Category Archives: Congress

Wolf’s views gaining notice

Wolf,MiltonMother Jones introduced Leawood radiologist Milton Wolf to readers with this headline: “Obama’s Tea Party Cousin Who’s Running for Senate Compared President to Hitler,” also noting Wolf has the backing of the prominent Senate Conservatives Fund in his GOP primary challenge to Sen. Pat Roberts. The Washington Post conservative blogger Jennifer Rubin, who has bemoaned “wacky, unvetted candidates who emulate the faction of the GOP voters dislike the most,” reacted by saying it’s a good thing that “Roberts is likable and solidly conservative.” She concluded: “Kansas Republicans have a clear choice. Republicans around the country better hope they get it right, or they’ll be spending a lot of time running from Wolf.”

Roberts didn’t poll well, either

robertspat2Negative campaign ads by his GOP challenger and news reports on his residency status may be hurting Sen. Pat Roberts’ approval ratings. Only 29 percent of Kansans approve of Roberts’ job performance while 38 percent disapprove, according to a survey by Public Policy Polling. Also, 47 percent said that Roberts was focused on being a Washington, D.C., insider, while only 26 percent said he was focused on representing Kansas.

Snowden an ‘ordinary traitor,’ Pompeo said

snowden,edwardRep. Mike Pompeo, R-Wichita, is not among those, including some in his own party, who consider National Security Agency leaker Edward Snowden (in photo) to be a patriot. “He is just an ordinary traitor” who did “extraordinary damage” to our soldiers and sailors, Pompeo told The Eagle editorial board. Pompeo, who sits on the House Intelligence Committee, said that there are adequate safeguards in the NSA programs and that he has seen nothing that made him worry about Americans’ privacy. What was so damaging about the Snowden leak was that most of the information was about tactics, Pompeo said – and now the Russians know all of it.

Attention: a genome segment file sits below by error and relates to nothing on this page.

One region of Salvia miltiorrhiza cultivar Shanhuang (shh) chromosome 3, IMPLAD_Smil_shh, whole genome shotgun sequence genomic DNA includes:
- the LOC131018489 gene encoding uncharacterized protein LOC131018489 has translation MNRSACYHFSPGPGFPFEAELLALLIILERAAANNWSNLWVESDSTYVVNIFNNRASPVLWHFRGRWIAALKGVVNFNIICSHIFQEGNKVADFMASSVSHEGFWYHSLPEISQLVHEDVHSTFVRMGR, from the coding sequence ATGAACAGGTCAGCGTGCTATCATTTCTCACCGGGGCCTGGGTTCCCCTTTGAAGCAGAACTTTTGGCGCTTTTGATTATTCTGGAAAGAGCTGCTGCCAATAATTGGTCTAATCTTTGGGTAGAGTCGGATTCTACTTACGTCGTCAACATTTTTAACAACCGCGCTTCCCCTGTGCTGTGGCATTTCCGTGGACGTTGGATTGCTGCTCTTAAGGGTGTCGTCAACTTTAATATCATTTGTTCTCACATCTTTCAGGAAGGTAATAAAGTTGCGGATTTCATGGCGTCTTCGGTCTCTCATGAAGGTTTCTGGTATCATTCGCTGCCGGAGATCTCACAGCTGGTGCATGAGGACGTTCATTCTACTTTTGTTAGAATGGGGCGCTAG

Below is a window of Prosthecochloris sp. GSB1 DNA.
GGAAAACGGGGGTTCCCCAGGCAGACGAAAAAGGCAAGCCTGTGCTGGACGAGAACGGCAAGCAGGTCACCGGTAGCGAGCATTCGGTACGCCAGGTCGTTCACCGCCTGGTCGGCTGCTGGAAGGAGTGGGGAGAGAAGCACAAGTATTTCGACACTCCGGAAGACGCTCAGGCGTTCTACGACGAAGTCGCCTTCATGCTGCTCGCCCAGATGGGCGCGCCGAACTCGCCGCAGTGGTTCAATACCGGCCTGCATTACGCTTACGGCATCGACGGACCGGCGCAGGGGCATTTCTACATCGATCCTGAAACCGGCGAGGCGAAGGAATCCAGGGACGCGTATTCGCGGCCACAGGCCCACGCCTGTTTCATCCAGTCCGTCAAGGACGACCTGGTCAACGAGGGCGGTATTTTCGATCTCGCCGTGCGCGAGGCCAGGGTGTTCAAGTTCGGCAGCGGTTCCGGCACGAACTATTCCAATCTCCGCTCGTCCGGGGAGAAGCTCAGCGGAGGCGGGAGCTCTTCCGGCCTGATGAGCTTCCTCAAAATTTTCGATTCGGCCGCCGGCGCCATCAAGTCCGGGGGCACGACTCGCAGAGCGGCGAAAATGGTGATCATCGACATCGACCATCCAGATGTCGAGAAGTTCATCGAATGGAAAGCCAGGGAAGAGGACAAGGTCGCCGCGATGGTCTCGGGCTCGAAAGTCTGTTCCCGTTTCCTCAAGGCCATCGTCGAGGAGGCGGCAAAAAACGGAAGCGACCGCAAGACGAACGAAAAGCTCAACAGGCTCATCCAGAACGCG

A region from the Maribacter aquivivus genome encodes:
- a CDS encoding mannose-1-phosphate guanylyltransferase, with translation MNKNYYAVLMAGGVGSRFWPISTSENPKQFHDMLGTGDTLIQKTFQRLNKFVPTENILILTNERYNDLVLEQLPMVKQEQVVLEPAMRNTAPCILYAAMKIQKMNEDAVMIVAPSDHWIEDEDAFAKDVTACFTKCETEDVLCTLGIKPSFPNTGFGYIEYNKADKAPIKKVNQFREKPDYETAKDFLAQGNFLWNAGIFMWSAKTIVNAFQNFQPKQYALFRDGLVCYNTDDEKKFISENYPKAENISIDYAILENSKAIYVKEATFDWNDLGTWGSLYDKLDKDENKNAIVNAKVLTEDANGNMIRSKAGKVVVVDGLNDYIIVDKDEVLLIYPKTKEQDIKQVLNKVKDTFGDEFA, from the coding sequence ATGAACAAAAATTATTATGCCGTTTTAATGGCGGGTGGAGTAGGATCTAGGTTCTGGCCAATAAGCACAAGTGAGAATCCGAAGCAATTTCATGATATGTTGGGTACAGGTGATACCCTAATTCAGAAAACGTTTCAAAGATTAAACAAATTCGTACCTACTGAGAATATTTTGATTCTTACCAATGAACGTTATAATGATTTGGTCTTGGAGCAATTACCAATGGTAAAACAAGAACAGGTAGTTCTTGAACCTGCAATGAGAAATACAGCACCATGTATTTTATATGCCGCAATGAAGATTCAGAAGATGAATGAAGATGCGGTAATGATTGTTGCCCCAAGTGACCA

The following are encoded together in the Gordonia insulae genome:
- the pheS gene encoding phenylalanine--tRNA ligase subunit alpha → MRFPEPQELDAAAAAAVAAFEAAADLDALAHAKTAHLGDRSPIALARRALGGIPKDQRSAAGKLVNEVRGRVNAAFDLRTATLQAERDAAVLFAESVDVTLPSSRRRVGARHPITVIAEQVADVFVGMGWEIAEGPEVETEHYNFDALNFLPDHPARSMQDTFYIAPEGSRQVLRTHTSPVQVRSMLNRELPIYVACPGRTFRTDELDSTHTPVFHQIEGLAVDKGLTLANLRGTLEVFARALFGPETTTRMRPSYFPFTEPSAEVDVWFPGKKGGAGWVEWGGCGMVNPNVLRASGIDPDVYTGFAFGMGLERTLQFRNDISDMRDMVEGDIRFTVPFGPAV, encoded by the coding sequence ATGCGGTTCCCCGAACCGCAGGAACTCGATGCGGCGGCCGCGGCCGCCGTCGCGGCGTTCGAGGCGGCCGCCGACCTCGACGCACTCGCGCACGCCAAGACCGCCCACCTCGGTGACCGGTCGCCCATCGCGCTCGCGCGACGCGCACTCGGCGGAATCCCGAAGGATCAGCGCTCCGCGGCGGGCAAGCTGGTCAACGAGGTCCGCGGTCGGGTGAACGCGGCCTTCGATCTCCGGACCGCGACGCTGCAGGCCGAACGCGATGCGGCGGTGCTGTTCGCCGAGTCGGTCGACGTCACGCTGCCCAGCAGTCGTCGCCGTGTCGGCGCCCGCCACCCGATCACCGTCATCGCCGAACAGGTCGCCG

Colyer: ‘Roberts was cool before conservative was cool’

robertsleftThe heat on Sen. Pat Roberts (in photo), R-Kan., over his voting residency has stirred rumors that he might retire in favor of a “stronger candidate – potentially Lt. Gov. Jeff Colyer,” according to the Hill. Tea partier Milton Wolf has a radio ad referring to the three-term Roberts as “the senator from Virginia.” But Roberts is fighting back, including with his own radio ad mentioning Kansas 11 times. Colyer told the Hill that “Pat Roberts is running and he’s a great candidate” and disputed any suggestions of insufficient conservatism on Roberts’ part: “He was cool before conservative was cool.” Meanwhile, national radio commentator Jim Hightower weighed in on Roberts’ tea party challenge and hard right turn. “Roberts has put on his crazy pants, altered his beliefs, and is dancing like a fool with the ideologues,” Hightower said, noting he voted against the farm bill and the United Nations treaty to ban discrimination against people with disabilities. He concluded: “Come on, Pat, you’ve been in Congress for 34 years, you’re 77 years old, and you’re getting a gold-plated pension for the rest of your life. Is six more years in the Senate really worth selling out people with disabilities – not to mention selling out your own integrity?”

Kochs, AFP pouring millions into Senate races